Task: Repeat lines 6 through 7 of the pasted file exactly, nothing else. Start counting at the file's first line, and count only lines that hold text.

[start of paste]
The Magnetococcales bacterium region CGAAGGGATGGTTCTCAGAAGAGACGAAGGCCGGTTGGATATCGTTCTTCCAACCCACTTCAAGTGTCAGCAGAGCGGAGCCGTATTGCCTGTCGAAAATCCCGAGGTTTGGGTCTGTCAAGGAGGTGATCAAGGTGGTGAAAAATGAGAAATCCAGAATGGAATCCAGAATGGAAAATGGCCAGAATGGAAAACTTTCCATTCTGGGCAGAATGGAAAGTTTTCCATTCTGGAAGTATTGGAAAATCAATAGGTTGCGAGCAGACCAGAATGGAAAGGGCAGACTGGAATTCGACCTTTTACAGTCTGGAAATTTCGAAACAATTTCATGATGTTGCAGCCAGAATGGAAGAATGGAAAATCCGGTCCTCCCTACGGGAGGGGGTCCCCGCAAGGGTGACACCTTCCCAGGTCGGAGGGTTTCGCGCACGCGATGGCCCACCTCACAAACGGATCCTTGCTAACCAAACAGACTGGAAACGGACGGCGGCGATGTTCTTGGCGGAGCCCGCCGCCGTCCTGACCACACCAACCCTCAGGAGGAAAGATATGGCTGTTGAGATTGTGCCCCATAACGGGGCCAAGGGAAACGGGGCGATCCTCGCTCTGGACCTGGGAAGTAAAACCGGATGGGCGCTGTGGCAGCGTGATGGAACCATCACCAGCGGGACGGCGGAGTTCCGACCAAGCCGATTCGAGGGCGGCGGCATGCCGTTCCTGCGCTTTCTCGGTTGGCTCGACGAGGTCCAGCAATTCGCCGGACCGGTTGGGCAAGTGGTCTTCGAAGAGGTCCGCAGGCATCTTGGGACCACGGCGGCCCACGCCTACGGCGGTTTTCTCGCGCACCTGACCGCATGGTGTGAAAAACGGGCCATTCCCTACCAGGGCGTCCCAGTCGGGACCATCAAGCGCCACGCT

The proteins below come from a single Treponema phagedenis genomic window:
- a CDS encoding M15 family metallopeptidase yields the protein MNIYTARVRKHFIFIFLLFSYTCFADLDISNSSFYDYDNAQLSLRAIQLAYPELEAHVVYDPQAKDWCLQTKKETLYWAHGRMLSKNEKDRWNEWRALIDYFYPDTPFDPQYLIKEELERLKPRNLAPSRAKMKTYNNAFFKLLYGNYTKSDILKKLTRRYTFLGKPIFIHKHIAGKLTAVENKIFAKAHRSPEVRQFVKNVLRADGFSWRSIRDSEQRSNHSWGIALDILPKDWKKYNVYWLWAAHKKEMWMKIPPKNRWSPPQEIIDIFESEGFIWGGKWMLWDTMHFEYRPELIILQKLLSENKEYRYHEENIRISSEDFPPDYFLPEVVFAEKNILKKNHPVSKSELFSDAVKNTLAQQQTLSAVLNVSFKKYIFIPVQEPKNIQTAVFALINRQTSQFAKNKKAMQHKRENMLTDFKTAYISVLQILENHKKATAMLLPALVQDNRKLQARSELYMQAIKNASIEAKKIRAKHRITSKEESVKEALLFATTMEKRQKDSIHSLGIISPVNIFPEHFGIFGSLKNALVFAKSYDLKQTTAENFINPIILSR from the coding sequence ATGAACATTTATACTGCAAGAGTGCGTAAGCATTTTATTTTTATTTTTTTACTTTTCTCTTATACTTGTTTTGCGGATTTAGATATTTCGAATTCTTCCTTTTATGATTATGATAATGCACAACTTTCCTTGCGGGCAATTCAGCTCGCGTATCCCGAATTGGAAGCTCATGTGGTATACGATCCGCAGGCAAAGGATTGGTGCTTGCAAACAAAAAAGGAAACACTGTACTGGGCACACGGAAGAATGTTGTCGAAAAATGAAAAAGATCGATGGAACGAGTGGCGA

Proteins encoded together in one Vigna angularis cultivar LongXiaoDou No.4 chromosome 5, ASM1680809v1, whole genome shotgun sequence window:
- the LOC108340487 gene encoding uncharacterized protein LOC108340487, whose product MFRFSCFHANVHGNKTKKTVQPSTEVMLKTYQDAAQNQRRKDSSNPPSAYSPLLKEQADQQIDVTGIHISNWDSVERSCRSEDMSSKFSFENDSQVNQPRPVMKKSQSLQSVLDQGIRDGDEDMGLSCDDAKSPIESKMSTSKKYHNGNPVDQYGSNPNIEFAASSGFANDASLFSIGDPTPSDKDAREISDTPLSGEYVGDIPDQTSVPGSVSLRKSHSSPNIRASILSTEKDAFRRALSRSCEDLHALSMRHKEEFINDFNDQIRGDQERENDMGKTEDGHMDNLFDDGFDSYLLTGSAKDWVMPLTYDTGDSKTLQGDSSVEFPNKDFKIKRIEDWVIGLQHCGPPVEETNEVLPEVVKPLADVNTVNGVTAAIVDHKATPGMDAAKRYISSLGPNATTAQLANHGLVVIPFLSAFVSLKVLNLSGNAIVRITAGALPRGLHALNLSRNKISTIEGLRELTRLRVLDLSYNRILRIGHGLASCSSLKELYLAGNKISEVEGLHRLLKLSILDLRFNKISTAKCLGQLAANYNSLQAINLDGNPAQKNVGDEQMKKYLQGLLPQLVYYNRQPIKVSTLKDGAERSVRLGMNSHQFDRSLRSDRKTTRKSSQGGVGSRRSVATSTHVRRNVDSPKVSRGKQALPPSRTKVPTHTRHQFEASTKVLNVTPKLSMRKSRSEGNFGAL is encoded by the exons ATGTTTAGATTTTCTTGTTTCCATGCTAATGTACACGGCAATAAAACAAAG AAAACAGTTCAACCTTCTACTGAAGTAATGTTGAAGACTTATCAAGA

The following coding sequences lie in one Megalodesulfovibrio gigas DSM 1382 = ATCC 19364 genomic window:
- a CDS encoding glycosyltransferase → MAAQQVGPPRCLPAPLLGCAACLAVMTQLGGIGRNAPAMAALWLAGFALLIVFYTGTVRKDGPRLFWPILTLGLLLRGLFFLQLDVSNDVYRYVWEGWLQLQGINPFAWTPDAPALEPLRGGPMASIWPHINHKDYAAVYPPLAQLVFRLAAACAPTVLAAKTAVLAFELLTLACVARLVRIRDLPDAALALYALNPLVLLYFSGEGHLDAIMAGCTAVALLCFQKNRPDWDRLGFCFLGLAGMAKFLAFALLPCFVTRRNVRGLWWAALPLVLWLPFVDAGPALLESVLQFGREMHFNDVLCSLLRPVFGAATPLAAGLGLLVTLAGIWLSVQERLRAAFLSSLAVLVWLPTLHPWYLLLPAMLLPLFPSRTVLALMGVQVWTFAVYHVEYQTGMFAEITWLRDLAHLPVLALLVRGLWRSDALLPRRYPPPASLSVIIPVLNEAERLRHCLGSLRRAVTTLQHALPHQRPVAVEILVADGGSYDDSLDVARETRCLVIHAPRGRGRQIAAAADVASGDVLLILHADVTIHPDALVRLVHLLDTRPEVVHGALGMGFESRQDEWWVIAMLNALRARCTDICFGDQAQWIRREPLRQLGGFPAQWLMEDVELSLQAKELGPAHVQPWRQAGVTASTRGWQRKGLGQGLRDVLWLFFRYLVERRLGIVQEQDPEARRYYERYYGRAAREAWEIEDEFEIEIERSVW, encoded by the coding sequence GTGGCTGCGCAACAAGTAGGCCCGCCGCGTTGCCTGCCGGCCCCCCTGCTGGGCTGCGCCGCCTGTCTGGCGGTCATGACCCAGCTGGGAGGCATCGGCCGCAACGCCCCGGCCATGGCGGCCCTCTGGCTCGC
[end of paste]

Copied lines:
The following coding sequences lie in one Megalodesulfovibrio gigas DSM 1382 = ATCC 19364 genomic window:
- a CDS encoding glycosyltransferase → MAAQQVGPPRCLPAPLLGCAACLAVMTQLGGIGRNAPAMAALWLAGFALLIVFYTGTVRKDGPRLFWPILTLGLLLRGLFFLQLDVSNDVYRYVWEGWLQLQGINPFAWTPDAPALEPLRGGPMASIWPHINHKDYAAVYPPLAQLVFRLAAACAPTVLAAKTAVLAFELLTLACVARLVRIRDLPDAALALYALNPLVLLYFSGEGHLDAIMAGCTAVALLCFQKNRPDWDRLGFCFLGLAGMAKFLAFALLPCFVTRRNVRGLWWAALPLVLWLPFVDAGPALLESVLQFGREMHFNDVLCSLLRPVFGAATPLAAGLGLLVTLAGIWLSVQERLRAAFLSSLAVLVWLPTLHPWYLLLPAMLLPLFPSRTVLALMGVQVWTFAVYHVEYQTGMFAEITWLRDLAHLPVLALLVRGLWRSDALLPRRYPPPASLSVIIPVLNEAERLRHCLGSLRRAVTTLQHALPHQRPVAVEILVADGGSYDDSLDVARETRCLVIHAPRGRGRQIAAAADVASGDVLLILHADVTIHPDALVRLVHLLDTRPEVVHGALGMGFESRQDEWWVIAMLNALRARCTDICFGDQAQWIRREPLRQLGGFPAQWLMEDVELSLQAKELGPAHVQPWRQAGVTASTRGWQRKGLGQGLRDVLWLFFRYLVERRLGIVQEQDPEARRYYERYYGRAAREAWEIEDEFEIEIERSVW, encoded by the coding sequence GTGGCTGCGCAACAAGTAGGCCCGCCGCGTTGCCTGCCGGCCCCCCTGCTGGGCTGCGCCGCCTGTCTGGCGGTCATGACCCAGCTGGGAGGCATCGGCCGCAACGCCCCGGCCATGGCGGCCCTCTGGCTCGC